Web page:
What is an ice well? In the days before ice could be made artificially, ice formed by nature had to be stored for as long as possible. The best way to store ice was underground in circular pits or wells, protected from sunlight, where ice could be packed together in quantity. This minimised melting and maximised storage time. Small ice wells are often found in the grounds of large country houses. Commercial ice wells on a much larger scale were built in big cities to store ice imported from colder climates. The two ice wells beneath what is now the London Canal Museum are, so far as we know, the only such wells in preservation to which there is any degree of public access.
The ice wells were built in approximately 1857 and 1862 for Carlo Gatti, an immigrant from Switzerland, who came to London to make his fortune, and did so. Gatti was in the catering business and he realised that there was money to be made by supplying ice. In the days before artificial refrigeration, ice was in demand for food preservation, for chilling the drinks of the wealthy, and for relieving sprains and inflammation in hospitals. Before anesthetics, ice was even used to dull the pain of amputations! The main demand came from merchants dealing in meat, fish, and dairy products. Ordinary people did not have ice at home, as it was too expensive. Ice had been imported from the United States in the earlier years of the 19th century but Gatti used ice from Norway, where it was formed by nature in the mountain lakes of that cold country. The ice was brought by ship to London and from the docks travelled by horse-drawn canal barge to be stored underground and overground in the building that is now the London Canal Museum. Two huge brick-lined wells were constructed, thirty feet in diameter, and around 42 feet deep. Ice was packed into these wells in large quantities and could be stored for months, losing only about a quarter of its weight between Norway and the customer in London whose supply was delivered from this building by horse and cart.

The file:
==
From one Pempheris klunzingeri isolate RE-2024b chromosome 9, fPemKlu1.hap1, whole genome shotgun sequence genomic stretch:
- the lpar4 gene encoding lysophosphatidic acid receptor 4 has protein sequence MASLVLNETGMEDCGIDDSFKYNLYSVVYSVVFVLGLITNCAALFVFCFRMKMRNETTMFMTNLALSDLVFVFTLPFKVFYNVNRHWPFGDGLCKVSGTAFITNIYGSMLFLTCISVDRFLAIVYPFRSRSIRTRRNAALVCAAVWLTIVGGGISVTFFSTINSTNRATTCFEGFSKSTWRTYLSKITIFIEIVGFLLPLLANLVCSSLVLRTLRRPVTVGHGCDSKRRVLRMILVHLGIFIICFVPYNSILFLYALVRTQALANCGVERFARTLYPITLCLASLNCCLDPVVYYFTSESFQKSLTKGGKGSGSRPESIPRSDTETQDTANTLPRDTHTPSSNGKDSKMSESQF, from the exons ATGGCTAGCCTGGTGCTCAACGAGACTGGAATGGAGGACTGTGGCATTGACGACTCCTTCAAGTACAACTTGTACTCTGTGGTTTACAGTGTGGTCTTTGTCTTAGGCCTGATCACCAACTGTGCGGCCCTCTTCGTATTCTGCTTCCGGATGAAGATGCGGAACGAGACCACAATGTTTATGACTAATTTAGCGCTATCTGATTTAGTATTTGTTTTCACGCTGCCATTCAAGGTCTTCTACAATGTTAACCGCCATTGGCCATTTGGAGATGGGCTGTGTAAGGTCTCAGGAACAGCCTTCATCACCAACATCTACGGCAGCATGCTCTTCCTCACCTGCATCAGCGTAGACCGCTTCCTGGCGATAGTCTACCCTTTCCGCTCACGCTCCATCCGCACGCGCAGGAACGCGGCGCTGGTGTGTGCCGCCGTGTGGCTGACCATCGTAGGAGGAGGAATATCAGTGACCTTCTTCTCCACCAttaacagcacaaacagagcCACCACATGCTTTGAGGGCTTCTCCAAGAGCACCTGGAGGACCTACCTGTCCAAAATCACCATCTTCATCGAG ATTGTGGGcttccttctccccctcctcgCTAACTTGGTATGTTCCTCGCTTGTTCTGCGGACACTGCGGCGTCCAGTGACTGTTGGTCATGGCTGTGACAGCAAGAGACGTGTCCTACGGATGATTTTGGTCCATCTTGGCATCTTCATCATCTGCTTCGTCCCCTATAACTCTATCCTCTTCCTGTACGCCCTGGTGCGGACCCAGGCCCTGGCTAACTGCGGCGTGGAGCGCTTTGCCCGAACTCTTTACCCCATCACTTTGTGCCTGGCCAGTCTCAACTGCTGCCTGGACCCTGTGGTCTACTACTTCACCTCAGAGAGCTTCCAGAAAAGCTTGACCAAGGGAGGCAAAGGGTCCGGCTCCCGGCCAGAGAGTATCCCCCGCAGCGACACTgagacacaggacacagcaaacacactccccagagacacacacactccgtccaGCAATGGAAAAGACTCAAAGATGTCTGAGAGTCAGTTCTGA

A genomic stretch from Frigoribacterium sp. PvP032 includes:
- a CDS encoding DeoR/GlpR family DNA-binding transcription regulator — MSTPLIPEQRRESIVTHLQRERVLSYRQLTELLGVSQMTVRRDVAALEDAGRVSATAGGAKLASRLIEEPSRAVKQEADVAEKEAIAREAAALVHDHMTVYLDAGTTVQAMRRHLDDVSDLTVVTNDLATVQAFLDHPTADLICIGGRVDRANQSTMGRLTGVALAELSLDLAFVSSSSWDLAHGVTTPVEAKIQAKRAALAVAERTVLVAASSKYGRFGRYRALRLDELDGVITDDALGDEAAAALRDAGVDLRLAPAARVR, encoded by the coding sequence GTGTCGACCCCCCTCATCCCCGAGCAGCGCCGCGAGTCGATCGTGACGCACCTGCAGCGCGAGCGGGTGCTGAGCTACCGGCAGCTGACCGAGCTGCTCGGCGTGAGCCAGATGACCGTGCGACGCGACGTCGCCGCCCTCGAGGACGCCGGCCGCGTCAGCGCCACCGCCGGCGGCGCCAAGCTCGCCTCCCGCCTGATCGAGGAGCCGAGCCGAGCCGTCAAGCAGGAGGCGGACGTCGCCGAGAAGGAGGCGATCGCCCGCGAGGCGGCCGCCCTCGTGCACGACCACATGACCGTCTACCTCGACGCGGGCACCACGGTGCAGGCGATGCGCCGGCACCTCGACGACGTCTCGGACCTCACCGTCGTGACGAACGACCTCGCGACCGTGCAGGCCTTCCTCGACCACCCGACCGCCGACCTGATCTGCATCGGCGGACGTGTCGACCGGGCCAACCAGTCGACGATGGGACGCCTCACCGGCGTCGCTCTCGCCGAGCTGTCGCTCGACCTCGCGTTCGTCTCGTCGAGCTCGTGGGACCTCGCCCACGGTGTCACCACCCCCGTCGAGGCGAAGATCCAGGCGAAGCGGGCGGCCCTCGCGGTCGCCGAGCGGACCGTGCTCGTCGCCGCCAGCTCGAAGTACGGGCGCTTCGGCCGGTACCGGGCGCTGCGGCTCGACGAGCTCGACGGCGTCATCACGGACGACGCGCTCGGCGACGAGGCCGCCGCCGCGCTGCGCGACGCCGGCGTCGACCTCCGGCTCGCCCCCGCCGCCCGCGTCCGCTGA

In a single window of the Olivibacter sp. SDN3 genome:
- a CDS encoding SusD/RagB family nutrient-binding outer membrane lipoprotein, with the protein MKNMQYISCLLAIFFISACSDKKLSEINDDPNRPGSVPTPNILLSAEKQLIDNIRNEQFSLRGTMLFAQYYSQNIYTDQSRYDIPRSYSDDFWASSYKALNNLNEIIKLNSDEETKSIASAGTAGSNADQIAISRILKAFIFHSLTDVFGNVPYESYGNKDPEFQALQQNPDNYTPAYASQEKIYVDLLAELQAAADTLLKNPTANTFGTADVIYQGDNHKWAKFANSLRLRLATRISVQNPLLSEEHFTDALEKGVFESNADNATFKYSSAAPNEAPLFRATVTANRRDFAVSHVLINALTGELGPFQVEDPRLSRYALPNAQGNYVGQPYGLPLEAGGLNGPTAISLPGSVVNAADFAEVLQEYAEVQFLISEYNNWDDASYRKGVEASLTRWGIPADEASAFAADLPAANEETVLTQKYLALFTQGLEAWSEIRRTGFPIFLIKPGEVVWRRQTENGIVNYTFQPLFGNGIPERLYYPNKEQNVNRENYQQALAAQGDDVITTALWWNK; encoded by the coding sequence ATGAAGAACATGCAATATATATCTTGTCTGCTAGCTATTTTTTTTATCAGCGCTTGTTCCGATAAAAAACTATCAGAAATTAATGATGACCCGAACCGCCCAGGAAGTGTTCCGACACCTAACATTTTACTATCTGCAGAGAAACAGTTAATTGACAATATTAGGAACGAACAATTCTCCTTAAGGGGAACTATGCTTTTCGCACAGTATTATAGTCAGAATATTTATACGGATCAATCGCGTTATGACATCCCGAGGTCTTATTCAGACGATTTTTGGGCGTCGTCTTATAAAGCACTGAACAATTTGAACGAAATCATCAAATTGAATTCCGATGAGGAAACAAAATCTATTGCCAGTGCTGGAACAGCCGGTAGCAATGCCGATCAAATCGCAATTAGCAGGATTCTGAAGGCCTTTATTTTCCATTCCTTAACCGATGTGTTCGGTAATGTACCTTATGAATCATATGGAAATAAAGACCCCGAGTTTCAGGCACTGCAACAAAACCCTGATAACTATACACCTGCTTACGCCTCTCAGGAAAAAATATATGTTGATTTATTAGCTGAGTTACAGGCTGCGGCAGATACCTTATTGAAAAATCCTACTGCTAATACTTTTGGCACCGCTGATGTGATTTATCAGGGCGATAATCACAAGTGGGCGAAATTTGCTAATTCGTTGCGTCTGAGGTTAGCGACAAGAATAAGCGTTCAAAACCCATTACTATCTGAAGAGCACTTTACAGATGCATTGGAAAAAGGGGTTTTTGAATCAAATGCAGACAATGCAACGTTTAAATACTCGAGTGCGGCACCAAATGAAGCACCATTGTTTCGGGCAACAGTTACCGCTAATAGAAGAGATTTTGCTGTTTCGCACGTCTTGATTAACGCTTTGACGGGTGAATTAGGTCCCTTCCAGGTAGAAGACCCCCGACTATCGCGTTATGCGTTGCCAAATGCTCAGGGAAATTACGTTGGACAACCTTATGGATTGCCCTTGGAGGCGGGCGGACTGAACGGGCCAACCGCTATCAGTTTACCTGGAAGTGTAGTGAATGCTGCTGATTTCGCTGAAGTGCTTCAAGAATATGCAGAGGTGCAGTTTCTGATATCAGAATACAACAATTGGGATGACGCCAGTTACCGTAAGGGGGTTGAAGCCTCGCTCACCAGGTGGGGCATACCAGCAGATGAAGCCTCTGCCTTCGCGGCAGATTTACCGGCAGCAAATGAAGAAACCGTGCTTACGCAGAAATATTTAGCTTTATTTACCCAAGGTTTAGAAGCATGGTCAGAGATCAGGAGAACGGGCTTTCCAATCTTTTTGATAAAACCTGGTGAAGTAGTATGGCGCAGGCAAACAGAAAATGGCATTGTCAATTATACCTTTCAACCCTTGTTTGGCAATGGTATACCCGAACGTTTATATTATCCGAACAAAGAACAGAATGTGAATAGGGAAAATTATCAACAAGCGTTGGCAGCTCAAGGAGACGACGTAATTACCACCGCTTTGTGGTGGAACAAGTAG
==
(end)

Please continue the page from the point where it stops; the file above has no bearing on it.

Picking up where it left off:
The wells were used for storage of natural ice until 1904. By then, ice could be made in London, due to advances in technology. So the natural ice trade declined swiftly and Gatti's company converted the building into a horse and cart depot, installing new floors and making extensive alterations. The man himself was by this time back in Switzerland, resting in his grave. The ice wells beneath the museum are not the only such wells to have survived but they are believed to be the only commercial-scale ice wells in Europe that you can see today. Other wells are buried and inaccessible.
One of the wells at the museum may be seen from above through an opening. This well is lit. The other well cannot be seen from the museum galleries, other than by viewing the image from our web camera.